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heat. Pat and I were in Dubai... Your wife? On the night when that

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tower went up around 18 months ago and we weren't far away from it and

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it went up like a torch and the aluminium on the outside, banned in

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America but still allowed here, was there, I was amazed at the speed of

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it, it went up like a Roman candle. I think the difference is they went

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up on the outside and the central Hall was all right. Word here, no

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sprinklers, one exit. One staircase. This is a massive failure of

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regulation and I am not for a minute saying an enquiry will decide about

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the implementation of that regulation, but residents were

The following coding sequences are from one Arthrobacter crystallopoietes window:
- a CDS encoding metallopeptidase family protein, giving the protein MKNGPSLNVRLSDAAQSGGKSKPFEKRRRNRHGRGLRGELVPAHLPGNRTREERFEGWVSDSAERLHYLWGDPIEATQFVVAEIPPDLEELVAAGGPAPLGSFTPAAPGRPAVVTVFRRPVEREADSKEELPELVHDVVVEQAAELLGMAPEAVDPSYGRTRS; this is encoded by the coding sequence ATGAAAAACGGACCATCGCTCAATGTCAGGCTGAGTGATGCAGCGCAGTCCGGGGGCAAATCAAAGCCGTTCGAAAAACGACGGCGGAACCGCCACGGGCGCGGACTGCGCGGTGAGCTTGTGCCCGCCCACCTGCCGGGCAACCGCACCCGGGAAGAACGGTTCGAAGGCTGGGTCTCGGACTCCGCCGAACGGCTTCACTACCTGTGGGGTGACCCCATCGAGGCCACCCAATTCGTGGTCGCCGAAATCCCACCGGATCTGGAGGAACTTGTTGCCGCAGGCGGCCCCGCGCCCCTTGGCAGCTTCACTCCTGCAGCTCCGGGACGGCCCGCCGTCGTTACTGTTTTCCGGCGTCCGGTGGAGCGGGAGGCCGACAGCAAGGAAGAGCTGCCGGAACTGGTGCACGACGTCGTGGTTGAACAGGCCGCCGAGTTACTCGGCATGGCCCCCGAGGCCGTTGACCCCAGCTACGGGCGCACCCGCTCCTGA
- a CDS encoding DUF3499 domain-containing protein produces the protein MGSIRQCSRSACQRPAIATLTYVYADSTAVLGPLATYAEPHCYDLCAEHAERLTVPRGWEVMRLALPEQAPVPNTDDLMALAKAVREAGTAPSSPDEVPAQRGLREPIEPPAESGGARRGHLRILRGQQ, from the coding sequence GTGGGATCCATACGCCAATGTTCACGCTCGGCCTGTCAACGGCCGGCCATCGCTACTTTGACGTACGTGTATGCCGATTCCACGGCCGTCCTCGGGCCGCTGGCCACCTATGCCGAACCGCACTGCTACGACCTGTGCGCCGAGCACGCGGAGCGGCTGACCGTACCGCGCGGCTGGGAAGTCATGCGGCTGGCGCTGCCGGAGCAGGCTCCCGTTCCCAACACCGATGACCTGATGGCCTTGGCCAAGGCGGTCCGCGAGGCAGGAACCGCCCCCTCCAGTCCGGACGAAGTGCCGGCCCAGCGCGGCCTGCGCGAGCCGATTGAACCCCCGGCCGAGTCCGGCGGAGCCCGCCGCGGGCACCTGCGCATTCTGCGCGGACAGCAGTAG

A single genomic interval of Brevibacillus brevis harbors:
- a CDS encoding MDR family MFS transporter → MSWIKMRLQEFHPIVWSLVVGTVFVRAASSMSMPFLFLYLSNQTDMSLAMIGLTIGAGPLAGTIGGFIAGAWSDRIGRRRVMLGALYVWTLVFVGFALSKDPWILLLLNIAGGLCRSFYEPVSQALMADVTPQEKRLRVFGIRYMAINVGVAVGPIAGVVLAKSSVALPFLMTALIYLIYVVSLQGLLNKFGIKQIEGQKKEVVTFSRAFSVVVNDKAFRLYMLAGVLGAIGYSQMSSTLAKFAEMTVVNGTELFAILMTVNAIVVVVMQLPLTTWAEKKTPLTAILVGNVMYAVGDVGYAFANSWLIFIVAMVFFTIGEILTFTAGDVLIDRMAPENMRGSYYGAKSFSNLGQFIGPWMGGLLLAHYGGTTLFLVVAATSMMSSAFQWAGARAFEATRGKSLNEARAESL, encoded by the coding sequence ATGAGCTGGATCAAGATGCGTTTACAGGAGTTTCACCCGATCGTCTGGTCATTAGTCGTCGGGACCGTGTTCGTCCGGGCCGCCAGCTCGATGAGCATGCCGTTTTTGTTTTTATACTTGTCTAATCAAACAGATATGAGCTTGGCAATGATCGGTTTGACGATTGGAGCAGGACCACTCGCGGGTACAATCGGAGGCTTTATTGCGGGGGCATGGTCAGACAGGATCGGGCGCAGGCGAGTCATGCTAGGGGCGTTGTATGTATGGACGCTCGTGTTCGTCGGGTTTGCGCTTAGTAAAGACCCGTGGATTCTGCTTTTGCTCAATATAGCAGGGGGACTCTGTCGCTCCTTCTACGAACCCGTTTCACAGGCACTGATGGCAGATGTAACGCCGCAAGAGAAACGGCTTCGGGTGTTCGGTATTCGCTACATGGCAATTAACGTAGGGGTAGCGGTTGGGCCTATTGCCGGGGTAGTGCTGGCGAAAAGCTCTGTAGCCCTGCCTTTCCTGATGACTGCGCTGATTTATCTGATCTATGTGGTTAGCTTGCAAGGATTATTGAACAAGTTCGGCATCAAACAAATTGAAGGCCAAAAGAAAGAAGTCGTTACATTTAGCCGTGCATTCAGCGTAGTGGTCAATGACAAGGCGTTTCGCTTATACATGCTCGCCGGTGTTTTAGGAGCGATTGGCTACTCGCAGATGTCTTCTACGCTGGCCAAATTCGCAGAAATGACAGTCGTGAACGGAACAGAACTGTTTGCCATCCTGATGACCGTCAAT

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saying where are the sprinklers? Everyone is quoting from that famous

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blog. Let's not round up the usual suspects before we have an enquiry.

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The Daily Mail are asking three questions, green targets to blame

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for the fire tragedy, why were families told to stay in their flats

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and how money tinderbox towers are there? The thinking was each flat

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would be protected for at least an hour by which time you will be

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reached but the stairwell was so full of smoke that access was

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estate in 2009 in Camberwell, I saw estate in 2009 in Camberwell, I saw

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your good interview with Curt Barling, a special correspondent for

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BBC London, and there were a raft of recommendations that were made that